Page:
It's a disturbing trend in the NFL these days.
Twice in the last decade, a team with a sub-.500 record has reached the playoffs, both in the NFC. However, there's a chance that two teams, one from each conference, could make the playoffs next month with records at .500 or under.
In the AFC South, Indianapolis & Houston are tied for first at 6-6. Both teams have had to deal with key injuries, especially at quarterback. Andrew Luck has become the 2nd QB to get hurt after taking part in the stupid DirecTV ad campaign (the other, of course, is Peyton Manning), so the Colts have gotten by with Matt Hasselbeck, despite the fact he's had injury issues as well. In the NFC Least, of course, you have the Giants, Philadelphia, & Washington all knotted up at an unsightly 5-7, with Dallas a game back at 4-8. Eeeeeew! What the Eagles have in their favor is they did something their rivals could not, and that was beat New England. Then again, the Pats have injury woes of their own, as they were missing a couple of key players (Julian Edelman & Rob Gronkowski) in the loss to Philadelphia, while their special teams were out to lunch.
Speaking of New England, they play at Houston next, and then get Tennessee for the home finale before finishing on the road vs. the Jets & Miami, and, barring a Jets loss prior to Christmas, the division could be on the line at the Meadowlands. Who'dathunk that would happen?
The Mets decided to let NLCS MVP Daniel Murphy walk, and now the door is closed on a return after the NL East champs traded pitcher Jonathan Niese to Pittsburgh for 2nd baseman Neil Walker today, this after the Yankees & Cubs spoiled their plans to sign ex-Valleycat Ben Zobrist, who left the World Series champion Kansas City Royals as a free agent and signed with the Cubs, reuniting with his manager in Tampa Bay, Joe Maddon. This became possible when Chicago sent Starlin Castro to the Yanks for pitcher Adam Warren and another player, presumably utility player Brendan Ryan.
Walker gives the Mets a veteran bat at second, and allows them to continue to develop Dilson Herrera before he is actually ready for a full-time run in Flushing. The trade also unclogs the logjam in the starting rotation, and there's word they are actually considering inviting back Bartolo Colon, who became a folk hero the last two seasons in New York, for a return engagement. Similarly, the addition of Castro solves the problem the Yanks had the last two years at the same position after letting Robinson Cano chase the money after he signed on with Jay Z's management team and landed a phat deal with Seattle. That the Bombers had previously dealt prospect Jose Pirela no longer seems to matter at this point.
Meanwhile, Boston Red Sox outfielder Mookie Betts isn't sitting idle this offseason. A multi-sport star in high school, Betts is pursuing another dream taking part in the PBA's World Series of Bowling. Betts averaged 249 in high school, and is already putting up similar numbers in the tournament. To think that he bowled and played basketball concurrently while in high school. I've heard of athletes playing both football & soccer, but this is just off the chain awesome.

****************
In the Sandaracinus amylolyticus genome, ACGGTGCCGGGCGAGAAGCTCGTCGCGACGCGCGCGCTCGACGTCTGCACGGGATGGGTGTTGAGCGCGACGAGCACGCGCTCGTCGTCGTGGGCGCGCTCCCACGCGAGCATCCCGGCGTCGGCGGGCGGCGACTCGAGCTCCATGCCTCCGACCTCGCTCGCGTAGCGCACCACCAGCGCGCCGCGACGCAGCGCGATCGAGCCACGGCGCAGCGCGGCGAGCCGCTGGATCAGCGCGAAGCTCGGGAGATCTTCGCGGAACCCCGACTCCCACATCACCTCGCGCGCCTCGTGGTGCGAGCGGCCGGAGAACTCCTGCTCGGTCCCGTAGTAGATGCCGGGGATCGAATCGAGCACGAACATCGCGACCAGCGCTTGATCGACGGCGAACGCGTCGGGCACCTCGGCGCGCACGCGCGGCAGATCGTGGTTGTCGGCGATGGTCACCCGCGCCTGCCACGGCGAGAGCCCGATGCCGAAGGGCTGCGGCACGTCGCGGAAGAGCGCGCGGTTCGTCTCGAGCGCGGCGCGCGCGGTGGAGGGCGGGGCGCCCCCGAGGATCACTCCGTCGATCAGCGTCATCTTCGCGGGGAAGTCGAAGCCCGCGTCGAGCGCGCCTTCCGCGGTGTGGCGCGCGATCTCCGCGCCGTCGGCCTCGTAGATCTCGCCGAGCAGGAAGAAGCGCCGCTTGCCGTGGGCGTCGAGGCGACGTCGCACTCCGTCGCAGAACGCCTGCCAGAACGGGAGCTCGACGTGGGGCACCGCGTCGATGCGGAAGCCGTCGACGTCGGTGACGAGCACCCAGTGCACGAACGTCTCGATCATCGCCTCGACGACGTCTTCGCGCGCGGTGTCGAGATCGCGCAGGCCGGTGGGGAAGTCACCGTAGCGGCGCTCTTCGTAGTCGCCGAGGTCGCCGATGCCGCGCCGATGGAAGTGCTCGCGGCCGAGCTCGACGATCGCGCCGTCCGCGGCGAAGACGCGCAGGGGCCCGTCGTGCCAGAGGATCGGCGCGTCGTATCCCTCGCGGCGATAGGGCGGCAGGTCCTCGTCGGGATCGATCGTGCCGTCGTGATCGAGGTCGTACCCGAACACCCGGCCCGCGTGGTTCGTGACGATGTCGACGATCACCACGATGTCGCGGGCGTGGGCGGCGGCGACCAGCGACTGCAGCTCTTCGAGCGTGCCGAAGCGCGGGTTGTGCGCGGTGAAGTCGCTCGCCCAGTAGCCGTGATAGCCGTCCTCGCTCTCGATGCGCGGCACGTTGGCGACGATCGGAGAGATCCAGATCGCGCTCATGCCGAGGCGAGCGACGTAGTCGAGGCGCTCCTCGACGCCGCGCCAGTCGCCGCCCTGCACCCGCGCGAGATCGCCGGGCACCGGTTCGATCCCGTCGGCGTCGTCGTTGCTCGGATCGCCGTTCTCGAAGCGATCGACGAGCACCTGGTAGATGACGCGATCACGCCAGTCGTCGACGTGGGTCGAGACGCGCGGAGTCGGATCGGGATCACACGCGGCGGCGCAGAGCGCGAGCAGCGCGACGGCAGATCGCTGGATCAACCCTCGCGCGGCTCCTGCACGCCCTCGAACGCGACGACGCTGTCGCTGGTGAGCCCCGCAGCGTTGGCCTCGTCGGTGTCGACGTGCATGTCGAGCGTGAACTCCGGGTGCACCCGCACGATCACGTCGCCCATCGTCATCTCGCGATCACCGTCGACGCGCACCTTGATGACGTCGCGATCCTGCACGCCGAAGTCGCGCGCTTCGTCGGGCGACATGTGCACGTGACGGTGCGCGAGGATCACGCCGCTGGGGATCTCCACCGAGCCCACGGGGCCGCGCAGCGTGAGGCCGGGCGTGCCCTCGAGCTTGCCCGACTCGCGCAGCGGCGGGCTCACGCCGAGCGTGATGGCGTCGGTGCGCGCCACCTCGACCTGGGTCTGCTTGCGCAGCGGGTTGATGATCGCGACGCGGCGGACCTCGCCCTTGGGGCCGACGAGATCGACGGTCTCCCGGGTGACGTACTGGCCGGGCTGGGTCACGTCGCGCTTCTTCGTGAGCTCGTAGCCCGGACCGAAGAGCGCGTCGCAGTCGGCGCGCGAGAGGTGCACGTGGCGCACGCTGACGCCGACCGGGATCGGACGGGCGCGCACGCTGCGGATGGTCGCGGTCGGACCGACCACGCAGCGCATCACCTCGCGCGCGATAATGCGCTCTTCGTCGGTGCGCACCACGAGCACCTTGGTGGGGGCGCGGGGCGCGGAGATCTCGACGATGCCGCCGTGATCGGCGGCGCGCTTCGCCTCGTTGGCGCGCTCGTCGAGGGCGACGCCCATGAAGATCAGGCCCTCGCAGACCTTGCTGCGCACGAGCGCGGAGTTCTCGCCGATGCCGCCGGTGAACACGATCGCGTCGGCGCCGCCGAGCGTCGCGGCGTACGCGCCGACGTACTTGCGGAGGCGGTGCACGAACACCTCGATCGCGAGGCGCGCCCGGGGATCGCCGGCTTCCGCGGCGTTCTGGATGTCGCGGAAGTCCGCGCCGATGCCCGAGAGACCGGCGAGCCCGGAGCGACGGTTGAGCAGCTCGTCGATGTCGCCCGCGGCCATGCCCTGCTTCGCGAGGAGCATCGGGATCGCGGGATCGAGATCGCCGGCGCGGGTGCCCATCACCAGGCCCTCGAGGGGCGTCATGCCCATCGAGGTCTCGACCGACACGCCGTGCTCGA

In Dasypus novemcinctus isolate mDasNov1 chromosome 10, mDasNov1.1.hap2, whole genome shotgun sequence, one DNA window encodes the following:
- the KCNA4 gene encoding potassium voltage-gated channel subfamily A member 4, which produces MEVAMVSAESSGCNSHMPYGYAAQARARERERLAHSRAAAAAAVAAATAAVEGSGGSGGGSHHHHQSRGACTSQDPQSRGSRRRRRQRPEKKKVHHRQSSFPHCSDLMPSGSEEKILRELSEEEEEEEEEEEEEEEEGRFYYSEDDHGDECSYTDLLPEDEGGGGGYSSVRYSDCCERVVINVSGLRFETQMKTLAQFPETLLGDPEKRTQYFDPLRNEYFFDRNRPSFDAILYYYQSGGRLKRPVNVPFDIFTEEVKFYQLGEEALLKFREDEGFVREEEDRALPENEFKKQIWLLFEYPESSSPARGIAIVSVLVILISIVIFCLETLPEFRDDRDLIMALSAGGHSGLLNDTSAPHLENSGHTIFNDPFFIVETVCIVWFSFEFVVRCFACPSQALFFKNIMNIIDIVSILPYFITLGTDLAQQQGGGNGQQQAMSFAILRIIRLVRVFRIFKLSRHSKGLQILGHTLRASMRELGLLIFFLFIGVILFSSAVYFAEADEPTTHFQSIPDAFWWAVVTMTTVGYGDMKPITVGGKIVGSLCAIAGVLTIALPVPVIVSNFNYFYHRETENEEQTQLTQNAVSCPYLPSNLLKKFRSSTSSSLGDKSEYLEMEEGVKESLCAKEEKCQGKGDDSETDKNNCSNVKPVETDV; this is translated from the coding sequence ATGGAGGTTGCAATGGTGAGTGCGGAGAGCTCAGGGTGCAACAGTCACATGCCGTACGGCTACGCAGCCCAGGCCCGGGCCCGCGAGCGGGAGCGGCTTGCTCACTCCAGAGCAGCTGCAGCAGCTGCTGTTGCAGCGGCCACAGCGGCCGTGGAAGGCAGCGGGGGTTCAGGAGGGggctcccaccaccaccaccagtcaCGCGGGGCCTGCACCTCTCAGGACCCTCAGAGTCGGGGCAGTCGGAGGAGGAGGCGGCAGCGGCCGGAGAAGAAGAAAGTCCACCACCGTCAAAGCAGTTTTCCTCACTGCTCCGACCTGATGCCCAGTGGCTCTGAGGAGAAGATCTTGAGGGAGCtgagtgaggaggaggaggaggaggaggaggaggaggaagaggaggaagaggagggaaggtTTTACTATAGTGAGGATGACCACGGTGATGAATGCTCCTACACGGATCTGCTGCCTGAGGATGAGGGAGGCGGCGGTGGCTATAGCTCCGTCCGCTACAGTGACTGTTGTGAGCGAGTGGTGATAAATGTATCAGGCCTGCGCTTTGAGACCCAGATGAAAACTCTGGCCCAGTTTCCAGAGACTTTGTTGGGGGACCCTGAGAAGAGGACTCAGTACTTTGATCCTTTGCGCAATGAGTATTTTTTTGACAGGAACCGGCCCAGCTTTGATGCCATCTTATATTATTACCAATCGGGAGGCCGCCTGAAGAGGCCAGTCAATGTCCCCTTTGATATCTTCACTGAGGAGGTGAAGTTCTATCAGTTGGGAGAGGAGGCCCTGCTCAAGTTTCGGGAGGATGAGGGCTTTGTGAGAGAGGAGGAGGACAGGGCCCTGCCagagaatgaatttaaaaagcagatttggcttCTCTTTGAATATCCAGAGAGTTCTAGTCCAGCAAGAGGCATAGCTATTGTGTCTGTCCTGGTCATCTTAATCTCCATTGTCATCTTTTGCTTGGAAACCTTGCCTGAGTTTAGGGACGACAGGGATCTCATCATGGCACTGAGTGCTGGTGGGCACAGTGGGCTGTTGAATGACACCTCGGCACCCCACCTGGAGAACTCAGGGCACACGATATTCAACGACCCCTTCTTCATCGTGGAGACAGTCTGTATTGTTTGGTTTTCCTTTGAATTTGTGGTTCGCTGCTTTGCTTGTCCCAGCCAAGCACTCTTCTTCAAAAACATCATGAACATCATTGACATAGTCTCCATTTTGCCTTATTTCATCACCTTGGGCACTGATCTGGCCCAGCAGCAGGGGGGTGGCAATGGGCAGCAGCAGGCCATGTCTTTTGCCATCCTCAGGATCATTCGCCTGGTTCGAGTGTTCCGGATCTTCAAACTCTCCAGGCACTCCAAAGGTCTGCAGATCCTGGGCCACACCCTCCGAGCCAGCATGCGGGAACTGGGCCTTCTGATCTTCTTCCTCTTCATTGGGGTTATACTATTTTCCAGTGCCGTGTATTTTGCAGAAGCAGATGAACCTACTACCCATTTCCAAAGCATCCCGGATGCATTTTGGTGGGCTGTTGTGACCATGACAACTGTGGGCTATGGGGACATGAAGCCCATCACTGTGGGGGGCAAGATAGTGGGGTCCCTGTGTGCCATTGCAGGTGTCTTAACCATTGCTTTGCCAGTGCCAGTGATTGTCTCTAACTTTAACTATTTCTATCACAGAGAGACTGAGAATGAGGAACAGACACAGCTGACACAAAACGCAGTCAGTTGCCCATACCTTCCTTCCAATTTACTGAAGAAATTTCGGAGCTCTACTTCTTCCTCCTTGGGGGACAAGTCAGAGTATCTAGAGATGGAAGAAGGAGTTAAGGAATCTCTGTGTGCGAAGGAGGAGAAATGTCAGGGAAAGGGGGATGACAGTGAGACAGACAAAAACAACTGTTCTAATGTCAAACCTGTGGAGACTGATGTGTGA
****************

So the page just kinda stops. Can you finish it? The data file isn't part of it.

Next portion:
Speaking of hoops, any fears that Troy High might struggle in the Suburban Council in their first year playing basketball in Section II's toughest league have been, well, squashed. As of now, the women's team sits atop the Grey division at 3-0 after mauling Schenectady, 70-35, on Tuesday, while the boys team, after a 15 point win over Schenectady, is tied for first with long time nemesis Christian Brothers Academy. Those two teams will meet at CBA on December 18, with the rematch set as Troy's home finale on February 9. Troy will have had a rematch at Schenectady right before that, and, who knows? The Grey division could very well be on the line the 2nd week in February.
Let me just get this in on the trend of high school players finishing at prep schools rather than completing their commitment "at home", if you will. It's all about enhancing the student-athlete's chances of landing a Division 1 scholarship. Troy's Zach Radz, for example, transferred to St. Thomas More Prep, and has already signed a letter of intent to attend Sacred Heart next year. Not exactly Siena or the University at Albany. Radz, former teammate Dyaire Holt, Anthony Mack (ex-Catholic Central), & Andrew Platek (ex-Guilderland) all played on travel teams such as the Albany City Rocks during the off-season, and that gets the attention of college scouts more than it would if those same scouts cared to attend in-season games. Something tells me certain shoe companies are also involved. Would that those same sponsors would also help the schools in this region get on national television (i.e. ESPN, Fox Sports 1), rather than those networks continuing to focus on schools in the "hotbeds" (i.e. South, West, Midwest), but nope.
Do the parents have a say in this? I imagine so, especially in Mack's case, since his dad was also his coach at CCHS. Those same parents gave their blessing to the boys playing for the City Rocks or other travel teams, so they would have no issues allowing the kids to follow their hoop dreams.
However, for every LeBron James, a once in a generation phenom who went directly from high school to the pros, there are dozens of others who don't even get to be the dreaded "one-&-done" types jumping after 1 year of college. That itself is absurd, and speaks to the entourages that develop around these kids, convincing them that they're pro-ready when in most cases they may not be. The ones who go the full four years in college don't get the publicity anymore. They're becoming a minority.